I was born and raised in the home of a career youth minister. By that I mean, my dad has been in ministry since before I was born, since he was 18, and is still doing ministry today, over 40 years later. I have been in church all of my life. I was baptized by my dad when I was 13, and I’ve seen the LORD do awesome things in the ministry with him that I have been able to be a part of. Our family experienced such amazing blessings from being in ministry. We have also experienced some of the greatest pain because of the church that we have ever experienced. Some experiences have rocked my faith and my calling to ministry to the core. I write my story as a way to help communicate what God has been doing in my own life and to help others who may have gone through what we experienced, are going through what I have experienced, or who have not yet but one day will go through what I have experienced.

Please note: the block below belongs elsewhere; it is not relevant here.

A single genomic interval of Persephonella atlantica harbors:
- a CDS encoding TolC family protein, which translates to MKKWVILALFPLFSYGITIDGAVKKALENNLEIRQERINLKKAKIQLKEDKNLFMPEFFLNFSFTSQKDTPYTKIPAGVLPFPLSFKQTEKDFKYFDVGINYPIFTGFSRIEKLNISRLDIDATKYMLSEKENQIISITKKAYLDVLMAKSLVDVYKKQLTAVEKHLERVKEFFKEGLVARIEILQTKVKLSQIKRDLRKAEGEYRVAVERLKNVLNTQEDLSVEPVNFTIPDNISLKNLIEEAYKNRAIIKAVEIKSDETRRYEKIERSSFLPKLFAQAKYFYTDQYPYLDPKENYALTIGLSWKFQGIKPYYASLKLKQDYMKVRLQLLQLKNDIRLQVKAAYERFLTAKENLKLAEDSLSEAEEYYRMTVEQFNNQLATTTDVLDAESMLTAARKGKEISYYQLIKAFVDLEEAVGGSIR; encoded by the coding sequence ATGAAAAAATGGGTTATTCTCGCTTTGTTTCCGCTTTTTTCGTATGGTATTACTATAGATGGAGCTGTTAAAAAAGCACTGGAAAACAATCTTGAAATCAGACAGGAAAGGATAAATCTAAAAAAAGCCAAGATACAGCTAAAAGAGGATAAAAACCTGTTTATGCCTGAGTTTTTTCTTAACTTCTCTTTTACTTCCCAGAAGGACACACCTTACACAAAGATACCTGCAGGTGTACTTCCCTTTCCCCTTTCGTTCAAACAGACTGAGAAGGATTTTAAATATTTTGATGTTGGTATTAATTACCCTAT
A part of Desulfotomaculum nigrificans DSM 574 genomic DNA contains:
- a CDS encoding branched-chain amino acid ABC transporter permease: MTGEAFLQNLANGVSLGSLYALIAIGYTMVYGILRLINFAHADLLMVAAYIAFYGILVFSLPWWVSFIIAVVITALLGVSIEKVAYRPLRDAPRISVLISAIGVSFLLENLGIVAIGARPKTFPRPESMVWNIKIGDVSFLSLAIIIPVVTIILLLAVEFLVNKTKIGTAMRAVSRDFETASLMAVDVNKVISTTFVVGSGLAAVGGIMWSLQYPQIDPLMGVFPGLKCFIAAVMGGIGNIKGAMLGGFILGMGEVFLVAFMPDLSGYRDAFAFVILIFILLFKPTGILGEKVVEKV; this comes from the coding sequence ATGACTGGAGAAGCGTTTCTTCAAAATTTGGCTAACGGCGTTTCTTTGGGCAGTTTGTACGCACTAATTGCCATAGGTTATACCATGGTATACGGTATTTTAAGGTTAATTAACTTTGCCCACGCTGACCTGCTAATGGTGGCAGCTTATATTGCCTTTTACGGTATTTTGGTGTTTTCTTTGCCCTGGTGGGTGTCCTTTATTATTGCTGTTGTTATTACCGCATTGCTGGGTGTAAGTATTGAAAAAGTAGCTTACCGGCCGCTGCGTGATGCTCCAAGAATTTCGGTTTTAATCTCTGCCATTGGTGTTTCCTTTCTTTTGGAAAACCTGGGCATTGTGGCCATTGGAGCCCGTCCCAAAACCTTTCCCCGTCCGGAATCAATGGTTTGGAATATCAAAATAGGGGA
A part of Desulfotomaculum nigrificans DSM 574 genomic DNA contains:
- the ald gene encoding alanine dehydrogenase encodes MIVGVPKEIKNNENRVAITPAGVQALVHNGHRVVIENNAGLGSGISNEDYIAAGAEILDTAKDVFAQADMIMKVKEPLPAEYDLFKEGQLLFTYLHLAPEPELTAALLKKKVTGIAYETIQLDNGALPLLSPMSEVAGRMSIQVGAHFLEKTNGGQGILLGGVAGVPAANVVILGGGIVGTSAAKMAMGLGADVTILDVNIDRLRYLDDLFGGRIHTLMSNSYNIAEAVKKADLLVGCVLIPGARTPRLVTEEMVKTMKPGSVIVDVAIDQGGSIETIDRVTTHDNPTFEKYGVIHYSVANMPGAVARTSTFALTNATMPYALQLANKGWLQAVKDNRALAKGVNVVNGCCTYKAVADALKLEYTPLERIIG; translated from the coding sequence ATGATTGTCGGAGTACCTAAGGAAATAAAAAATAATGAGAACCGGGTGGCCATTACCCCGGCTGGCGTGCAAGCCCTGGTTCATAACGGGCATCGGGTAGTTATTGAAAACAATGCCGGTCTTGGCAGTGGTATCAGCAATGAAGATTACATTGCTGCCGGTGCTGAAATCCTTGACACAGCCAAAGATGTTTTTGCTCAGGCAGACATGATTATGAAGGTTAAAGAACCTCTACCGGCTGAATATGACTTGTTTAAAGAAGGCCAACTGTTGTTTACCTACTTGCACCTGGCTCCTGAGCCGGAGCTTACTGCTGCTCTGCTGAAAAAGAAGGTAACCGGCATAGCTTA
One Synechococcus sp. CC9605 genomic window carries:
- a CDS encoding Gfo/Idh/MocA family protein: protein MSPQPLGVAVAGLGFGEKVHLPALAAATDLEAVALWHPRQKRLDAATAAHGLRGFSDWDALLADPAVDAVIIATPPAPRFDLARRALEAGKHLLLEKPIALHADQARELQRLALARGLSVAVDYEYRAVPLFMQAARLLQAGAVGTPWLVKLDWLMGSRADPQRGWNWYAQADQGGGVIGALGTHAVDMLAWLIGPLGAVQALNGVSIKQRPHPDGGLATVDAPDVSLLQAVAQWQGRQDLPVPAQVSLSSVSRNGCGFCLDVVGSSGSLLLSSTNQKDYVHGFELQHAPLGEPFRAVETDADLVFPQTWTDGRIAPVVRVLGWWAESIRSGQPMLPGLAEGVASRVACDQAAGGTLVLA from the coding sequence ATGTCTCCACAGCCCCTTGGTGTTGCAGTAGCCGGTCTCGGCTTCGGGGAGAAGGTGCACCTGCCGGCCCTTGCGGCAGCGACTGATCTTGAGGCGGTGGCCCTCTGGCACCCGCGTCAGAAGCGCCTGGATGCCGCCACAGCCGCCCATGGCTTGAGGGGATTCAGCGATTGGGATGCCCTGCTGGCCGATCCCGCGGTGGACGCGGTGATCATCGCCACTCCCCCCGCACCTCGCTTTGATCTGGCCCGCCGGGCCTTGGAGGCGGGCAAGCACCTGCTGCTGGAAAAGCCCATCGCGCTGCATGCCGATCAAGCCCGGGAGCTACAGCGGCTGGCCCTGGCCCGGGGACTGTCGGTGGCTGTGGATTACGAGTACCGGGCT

I still remember it like it was yesterday. It was Youth Specialties Conference 2004 in Anaheim, CA. My dad and I went to the Captain Kidd’s across the street from Disneyland. It had been an awesome conference thus far, and then my dad dropped the bomb on me, “I’m being forced out.” This night would start a chain reaction that would boil one of the greatest trials in my faith. My dad was being forced out, and, to my knowledge, for no good reason! The church had seen the greatest numbers it had seen since it had existed, teenagers were being saved, the ministry was thriving, families were joining so that they could be a part of the ministry under my dad. Then I started to see how much politics had gone into much of the decision making process, opinions, unmet expectations, jealousy, frustration, disagreement, not from the pastor but from a small, but vocal, group of opposition. It just seemed that the leadership crumbled under their opposition, but then it seemed they were going along with it, forcing him out because they took the side of the oppressors. I had so many thoughts, “What’s wrong with our family?” “Why don’t they like us?” “How can they not like my dad for standing up for his leadership responsibility?” It seemed to boil down to wise decisions that my dad had made that led to a rebellion by a few and there was no way of stopping it.